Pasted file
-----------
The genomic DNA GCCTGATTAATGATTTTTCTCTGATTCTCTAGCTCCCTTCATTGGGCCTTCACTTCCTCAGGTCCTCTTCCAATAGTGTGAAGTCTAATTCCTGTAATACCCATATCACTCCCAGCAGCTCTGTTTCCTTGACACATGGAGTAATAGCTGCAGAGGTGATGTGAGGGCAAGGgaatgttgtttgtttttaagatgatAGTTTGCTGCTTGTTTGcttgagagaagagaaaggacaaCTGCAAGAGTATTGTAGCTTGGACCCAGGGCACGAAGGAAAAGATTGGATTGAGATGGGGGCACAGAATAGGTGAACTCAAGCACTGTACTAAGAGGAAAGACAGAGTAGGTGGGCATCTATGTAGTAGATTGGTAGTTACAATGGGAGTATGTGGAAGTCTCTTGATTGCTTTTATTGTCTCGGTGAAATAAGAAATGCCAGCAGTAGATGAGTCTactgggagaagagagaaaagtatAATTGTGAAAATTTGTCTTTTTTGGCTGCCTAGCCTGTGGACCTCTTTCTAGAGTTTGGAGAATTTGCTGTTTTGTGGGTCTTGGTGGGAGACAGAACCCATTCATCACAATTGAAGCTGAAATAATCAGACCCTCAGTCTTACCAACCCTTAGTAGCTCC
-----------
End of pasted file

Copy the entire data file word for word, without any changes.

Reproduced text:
The genomic DNA GCCTGATTAATGATTTTTCTCTGATTCTCTAGCTCCCTTCATTGGGCCTTCACTTCCTCAGGTCCTCTTCCAATAGTGTGAAGTCTAATTCCTGTAATACCCATATCACTCCCAGCAGCTCTGTTTCCTTGACACATGGAGTAATAGCTGCAGAGGTGATGTGAGGGCAAGGgaatgttgtttgtttttaagatgatAGTTTGCTGCTTGTTTGcttgagagaagagaaaggacaaCTGCAAGAGTATTGTAGCTTGGACCCAGGGCACGAAGGAAAAGATTGGATTGAGATGGGGGCACAGAATAGGTGAACTCAAGCACTGTACTAAGAGGAAAGACAGAGTAGGTGGGCATCTATGTAGTAGATTGGTAGTTACAATGGGAGTATGTGGAAGTCTCTTGATTGCTTTTATTGTCTCGGTGAAATAAGAAATGCCAGCAGTAGATGAGTCTactgggagaagagagaaaagtatAATTGTGAAAATTTGTCTTTTTTGGCTGCCTAGCCTGTGGACCTCTTTCTAGAGTTTGGAGAATTTGCTGTTTTGTGGGTCTTGGTGGGAGACAGAACCCATTCATCACAATTGAAGCTGAAATAATCAGACCCTCAGTCTTACCAACCCTTAGTAGCTCC